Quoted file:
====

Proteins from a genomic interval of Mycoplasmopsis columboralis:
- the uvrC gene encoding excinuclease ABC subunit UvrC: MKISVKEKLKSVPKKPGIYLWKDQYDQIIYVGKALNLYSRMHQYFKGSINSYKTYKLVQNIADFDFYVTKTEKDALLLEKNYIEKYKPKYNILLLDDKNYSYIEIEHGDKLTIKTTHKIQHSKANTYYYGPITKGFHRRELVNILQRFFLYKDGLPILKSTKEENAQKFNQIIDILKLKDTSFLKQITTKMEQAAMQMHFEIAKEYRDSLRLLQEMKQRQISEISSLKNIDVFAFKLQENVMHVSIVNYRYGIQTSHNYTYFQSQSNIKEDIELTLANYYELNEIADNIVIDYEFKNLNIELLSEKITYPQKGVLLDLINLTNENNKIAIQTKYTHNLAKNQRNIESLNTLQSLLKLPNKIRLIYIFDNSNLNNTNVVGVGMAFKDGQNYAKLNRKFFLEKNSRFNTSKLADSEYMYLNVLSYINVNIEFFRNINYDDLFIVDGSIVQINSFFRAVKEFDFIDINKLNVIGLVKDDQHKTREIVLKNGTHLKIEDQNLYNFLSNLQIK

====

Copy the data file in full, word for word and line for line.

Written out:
Proteins from a genomic interval of Mycoplasmopsis columboralis:
- the uvrC gene encoding excinuclease ABC subunit UvrC: MKISVKEKLKSVPKKPGIYLWKDQYDQIIYVGKALNLYSRMHQYFKGSINSYKTYKLVQNIADFDFYVTKTEKDALLLEKNYIEKYKPKYNILLLDDKNYSYIEIEHGDKLTIKTTHKIQHSKANTYYYGPITKGFHRRELVNILQRFFLYKDGLPILKSTKEENAQKFNQIIDILKLKDTSFLKQITTKMEQAAMQMHFEIAKEYRDSLRLLQEMKQRQISEISSLKNIDVFAFKLQENVMHVSIVNYRYGIQTSHNYTYFQSQSNIKEDIELTLANYYELNEIADNIVIDYEFKNLNIELLSEKITYPQKGVLLDLINLTNENNKIAIQTKYTHNLAKNQRNIESLNTLQSLLKLPNKIRLIYIFDNSNLNNTNVVGVGMAFKDGQNYAKLNRKFFLEKNSRFNTSKLADSEYMYLNVLSYINVNIEFFRNINYDDLFIVDGSIVQINSFFRAVKEFDFIDINKLNVIGLVKDDQHKTREIVLKNGTHLKIEDQNLYNFLSNLQIK